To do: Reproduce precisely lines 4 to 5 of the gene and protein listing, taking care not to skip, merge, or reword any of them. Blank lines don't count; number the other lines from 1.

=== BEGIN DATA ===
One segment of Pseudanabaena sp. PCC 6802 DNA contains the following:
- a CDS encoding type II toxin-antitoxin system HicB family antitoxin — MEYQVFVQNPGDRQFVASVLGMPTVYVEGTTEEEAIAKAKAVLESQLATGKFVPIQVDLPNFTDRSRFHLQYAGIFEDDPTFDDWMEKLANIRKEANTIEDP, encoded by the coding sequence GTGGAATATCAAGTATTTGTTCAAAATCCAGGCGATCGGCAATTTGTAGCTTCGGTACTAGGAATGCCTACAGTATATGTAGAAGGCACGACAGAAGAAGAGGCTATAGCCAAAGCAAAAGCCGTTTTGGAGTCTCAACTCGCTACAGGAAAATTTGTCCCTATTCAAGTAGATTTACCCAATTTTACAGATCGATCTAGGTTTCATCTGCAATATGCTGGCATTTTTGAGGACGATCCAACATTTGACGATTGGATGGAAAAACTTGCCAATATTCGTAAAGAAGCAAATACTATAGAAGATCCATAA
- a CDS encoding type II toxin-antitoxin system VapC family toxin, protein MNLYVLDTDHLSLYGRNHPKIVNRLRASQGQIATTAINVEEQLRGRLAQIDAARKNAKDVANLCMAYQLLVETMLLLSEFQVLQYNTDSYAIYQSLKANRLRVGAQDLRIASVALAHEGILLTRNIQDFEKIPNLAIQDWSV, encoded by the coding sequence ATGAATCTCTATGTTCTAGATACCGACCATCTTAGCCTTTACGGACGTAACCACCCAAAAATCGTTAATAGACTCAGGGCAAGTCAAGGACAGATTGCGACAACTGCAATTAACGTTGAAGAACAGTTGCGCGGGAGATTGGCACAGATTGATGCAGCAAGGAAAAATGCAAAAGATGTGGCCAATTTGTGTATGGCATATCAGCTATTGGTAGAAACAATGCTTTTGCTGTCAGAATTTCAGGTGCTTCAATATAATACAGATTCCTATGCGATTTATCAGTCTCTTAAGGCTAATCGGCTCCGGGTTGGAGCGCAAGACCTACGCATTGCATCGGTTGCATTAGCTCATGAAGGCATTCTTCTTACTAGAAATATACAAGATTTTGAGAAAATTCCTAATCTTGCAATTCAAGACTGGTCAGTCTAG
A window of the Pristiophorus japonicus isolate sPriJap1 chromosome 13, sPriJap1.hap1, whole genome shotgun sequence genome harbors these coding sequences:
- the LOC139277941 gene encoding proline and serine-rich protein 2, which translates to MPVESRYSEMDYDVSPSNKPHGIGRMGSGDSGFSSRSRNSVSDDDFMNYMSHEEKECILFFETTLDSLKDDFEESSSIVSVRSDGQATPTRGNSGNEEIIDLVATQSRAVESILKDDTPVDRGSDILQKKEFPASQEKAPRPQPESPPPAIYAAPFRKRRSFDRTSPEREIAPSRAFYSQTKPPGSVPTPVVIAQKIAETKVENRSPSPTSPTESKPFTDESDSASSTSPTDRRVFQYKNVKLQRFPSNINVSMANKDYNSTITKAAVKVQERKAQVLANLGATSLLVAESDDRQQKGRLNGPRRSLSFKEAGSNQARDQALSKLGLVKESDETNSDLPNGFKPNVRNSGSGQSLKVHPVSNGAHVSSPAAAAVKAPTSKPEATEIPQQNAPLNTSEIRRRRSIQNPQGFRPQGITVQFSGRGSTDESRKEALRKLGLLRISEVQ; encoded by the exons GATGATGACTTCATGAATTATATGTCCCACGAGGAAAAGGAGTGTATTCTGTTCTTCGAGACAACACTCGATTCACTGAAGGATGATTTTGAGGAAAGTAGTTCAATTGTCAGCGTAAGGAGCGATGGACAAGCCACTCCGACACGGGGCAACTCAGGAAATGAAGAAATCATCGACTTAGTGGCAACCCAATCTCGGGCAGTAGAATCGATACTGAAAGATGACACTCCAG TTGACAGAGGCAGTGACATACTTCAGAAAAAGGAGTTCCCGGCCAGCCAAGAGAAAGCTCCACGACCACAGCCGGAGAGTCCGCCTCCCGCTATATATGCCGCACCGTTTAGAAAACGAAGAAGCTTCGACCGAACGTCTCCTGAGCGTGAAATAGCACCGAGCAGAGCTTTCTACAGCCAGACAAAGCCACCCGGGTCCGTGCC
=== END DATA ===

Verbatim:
A window of the Pristiophorus japonicus isolate sPriJap1 chromosome 13, sPriJap1.hap1, whole genome shotgun sequence genome harbors these coding sequences:
- the LOC139277941 gene encoding proline and serine-rich protein 2, which translates to MPVESRYSEMDYDVSPSNKPHGIGRMGSGDSGFSSRSRNSVSDDDFMNYMSHEEKECILFFETTLDSLKDDFEESSSIVSVRSDGQATPTRGNSGNEEIIDLVATQSRAVESILKDDTPVDRGSDILQKKEFPASQEKAPRPQPESPPPAIYAAPFRKRRSFDRTSPEREIAPSRAFYSQTKPPGSVPTPVVIAQKIAETKVENRSPSPTSPTESKPFTDESDSASSTSPTDRRVFQYKNVKLQRFPSNINVSMANKDYNSTITKAAVKVQERKAQVLANLGATSLLVAESDDRQQKGRLNGPRRSLSFKEAGSNQARDQALSKLGLVKESDETNSDLPNGFKPNVRNSGSGQSLKVHPVSNGAHVSSPAAAAVKAPTSKPEATEIPQQNAPLNTSEIRRRRSIQNPQGFRPQGITVQFSGRGSTDESRKEALRKLGLLRISEVQ; encoded by the exons GATGATGACTTCATGAATTATATGTCCCACGAGGAAAAGGAGTGTATTCTGTTCTTCGAGACAACACTCGATTCACTGAAGGATGATTTTGAGGAAAGTAGTTCAATTGTCAGCGTAAGGAGCGATGGACAAGCCACTCCGACACGGGGCAACTCAGGAAATGAAGAAATCATCGACTTAGTGGCAACCCAATCTCGGGCAGTAGAATCGATACTGAAAGATGACACTCCAG TTGACAGAGGCAGTGACATACTTCAGAAAAAGGAGTTCCCGGCCAGCCAAGAGAAAGCTCCACGACCACAGCCGGAGAGTCCGCCTCCCGCTATATATGCCGCACCGTTTAGAAAACGAAGAAGCTTCGACCGAACGTCTCCTGAGCGTGAAATAGCACCGAGCAGAGCTTTCTACAGCCAGACAAAGCCACCCGGGTCCGTGCC